Celebrate Holi: Colors, Bonfires and More!

It is finally time for some acceptable weather! As we step into Spring, we are also greeted by the highly spirited and widely celebrated Hindu festival of Holi. Holi is celebrated at the end of winter or usually on the last full moon day of the lunar month Falgun (February/March).

Holi has many purposes: it celebrates the beginning of spring, commemorates good spring harvests and fertile land, and serves as an occasion to renew ruptured relationships. The festival also has quite a story behind it that signifies the victory of good over evil!

The symbolic legend of Holi begins in the kingdom of Multan, ruled by King Hiranyakashipu, who we’ll refer to as “Hiran”. King Hiran spent years in austerity and penance and in return was awarded powers of immortality (the immunity to death by man, animal or god in the day or night) by Lord Brahma. Over time Hiran grew arrogant and proclaimed himself to be the ultimate god, commanding all to worship him exclusively, or to be killed. Prahlada (son of Hiran) disagreed, staying devoted to Lord Vishnu. The King was so angered by Prahlada’s devotion that he tried to kill him in various ways, ultimately foiled by Lord Vishnu’s mystical and protective power. Eventually, Holika—Prahlada’s evil aunt—tricked him into sitting on a pyre with her. Holika could not be harmed because she wore a cloak making her immune to injury from fire, but Prahlada did not have the same advantage. As the fire roared, Holika’s cloak flew off of her and onto Prahlada, sheltering him from the fire. The flames devoured Holika and angered the King greatly. Lord Vishnu then appeared in the form of Narasimha (part human, part animal) at twilight, exploiting a loophole in Brahma’s gift to King Hiran, and killing the King to end his reign of terror.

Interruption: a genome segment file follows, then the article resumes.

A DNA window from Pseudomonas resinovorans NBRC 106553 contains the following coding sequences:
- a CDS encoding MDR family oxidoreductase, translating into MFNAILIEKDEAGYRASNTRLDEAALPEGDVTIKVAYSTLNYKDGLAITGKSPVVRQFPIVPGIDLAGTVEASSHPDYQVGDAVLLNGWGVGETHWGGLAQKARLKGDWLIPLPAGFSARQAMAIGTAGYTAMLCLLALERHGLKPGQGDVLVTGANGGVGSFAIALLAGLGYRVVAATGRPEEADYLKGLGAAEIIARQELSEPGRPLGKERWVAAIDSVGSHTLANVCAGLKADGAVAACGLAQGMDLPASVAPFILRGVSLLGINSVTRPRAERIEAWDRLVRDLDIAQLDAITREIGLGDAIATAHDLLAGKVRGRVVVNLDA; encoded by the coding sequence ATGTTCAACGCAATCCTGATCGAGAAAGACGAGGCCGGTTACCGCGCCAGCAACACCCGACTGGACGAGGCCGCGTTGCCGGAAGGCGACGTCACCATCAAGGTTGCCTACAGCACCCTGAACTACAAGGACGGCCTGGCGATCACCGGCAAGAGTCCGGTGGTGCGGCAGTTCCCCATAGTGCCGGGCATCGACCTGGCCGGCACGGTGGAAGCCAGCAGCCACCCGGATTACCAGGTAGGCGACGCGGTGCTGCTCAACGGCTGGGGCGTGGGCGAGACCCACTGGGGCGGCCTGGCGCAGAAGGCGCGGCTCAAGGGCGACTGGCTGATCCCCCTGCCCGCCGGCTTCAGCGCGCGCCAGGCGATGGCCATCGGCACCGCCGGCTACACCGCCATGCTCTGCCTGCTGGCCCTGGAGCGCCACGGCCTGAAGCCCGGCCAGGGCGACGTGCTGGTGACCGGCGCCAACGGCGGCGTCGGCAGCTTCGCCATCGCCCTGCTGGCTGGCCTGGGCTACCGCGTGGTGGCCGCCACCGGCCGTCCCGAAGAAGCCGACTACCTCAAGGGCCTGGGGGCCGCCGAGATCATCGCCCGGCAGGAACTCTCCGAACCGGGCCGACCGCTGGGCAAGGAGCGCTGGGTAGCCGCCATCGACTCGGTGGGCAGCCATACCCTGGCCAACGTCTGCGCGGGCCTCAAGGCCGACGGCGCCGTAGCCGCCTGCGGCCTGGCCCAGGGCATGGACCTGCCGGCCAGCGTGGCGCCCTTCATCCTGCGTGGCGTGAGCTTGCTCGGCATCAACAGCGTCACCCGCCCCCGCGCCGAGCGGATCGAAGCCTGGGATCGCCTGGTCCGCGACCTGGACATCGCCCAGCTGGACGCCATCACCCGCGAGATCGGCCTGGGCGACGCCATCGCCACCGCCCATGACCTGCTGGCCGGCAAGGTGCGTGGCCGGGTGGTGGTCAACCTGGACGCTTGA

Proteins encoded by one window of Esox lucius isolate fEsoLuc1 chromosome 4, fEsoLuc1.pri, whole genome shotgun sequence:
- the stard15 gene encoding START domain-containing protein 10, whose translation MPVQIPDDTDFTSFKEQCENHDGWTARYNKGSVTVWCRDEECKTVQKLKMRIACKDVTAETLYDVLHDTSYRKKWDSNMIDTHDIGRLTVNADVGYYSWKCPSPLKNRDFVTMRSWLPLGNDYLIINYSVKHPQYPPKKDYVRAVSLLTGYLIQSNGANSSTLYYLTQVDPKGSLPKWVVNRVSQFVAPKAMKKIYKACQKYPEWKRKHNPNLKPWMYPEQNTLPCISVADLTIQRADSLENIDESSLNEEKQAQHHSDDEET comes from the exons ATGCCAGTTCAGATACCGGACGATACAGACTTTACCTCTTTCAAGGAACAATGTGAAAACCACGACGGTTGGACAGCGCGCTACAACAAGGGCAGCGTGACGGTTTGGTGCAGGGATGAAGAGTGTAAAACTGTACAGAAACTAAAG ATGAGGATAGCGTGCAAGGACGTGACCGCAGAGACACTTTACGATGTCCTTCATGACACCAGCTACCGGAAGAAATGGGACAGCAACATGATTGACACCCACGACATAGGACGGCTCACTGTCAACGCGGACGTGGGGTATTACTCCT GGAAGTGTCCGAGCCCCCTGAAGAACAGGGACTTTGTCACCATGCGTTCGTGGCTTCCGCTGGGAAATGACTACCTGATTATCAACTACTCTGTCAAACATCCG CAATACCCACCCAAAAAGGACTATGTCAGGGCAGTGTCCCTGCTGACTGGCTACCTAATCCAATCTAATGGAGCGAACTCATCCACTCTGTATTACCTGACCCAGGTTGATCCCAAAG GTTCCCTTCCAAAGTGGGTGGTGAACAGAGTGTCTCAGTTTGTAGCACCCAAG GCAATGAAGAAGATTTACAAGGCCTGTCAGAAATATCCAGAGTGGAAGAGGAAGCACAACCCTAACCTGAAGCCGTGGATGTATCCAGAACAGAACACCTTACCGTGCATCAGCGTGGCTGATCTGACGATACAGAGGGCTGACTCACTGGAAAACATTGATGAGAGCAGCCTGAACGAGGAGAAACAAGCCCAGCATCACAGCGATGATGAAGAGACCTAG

The bonfire is a reminder of the symbolic victory of good over evil, of Prahlada over Hiranyakashipu, and of the fire that burned Holika. The next day, when the embers cooled people applied ash to their foreheads, a practice still observed by many. Eventually, coloured powder came to be used to celebrate Holi.

So this is your guide to celebrating Holi the right way!



It’s time to refresh and renew! Start your Holi with a clean and organised space. Storganize is here to help store your winter wardrobe and all things cluttering your space!



A bonfire the night before Holi is symbolic of the victory of good over evil, and a perfect time to hash things out with the people you have grown distant from. Renew your relationships and start afresh!



It’s finally time to party! Holi celebrations include dancing, eating sweets and spraying others with colored water or dry colors. A few of the traditional Indian sweets eaten on Holi are called gujiya, mathri, malpuas and the traditional drink of Holi is called Bhang made with cannabis, milk and spices.



It’s time to sober down and sanskaar* up. This is the part you meet the entire extended family, distributing sweets and making awkward conversation.  The evening of Holi is reserved to be enjoyed with loved ones.

Wishing Everyone A Happy Holi from Storganize!

*Term for virtue, good values in Hindi

Check out the link below to attend Holi on the Quad at American University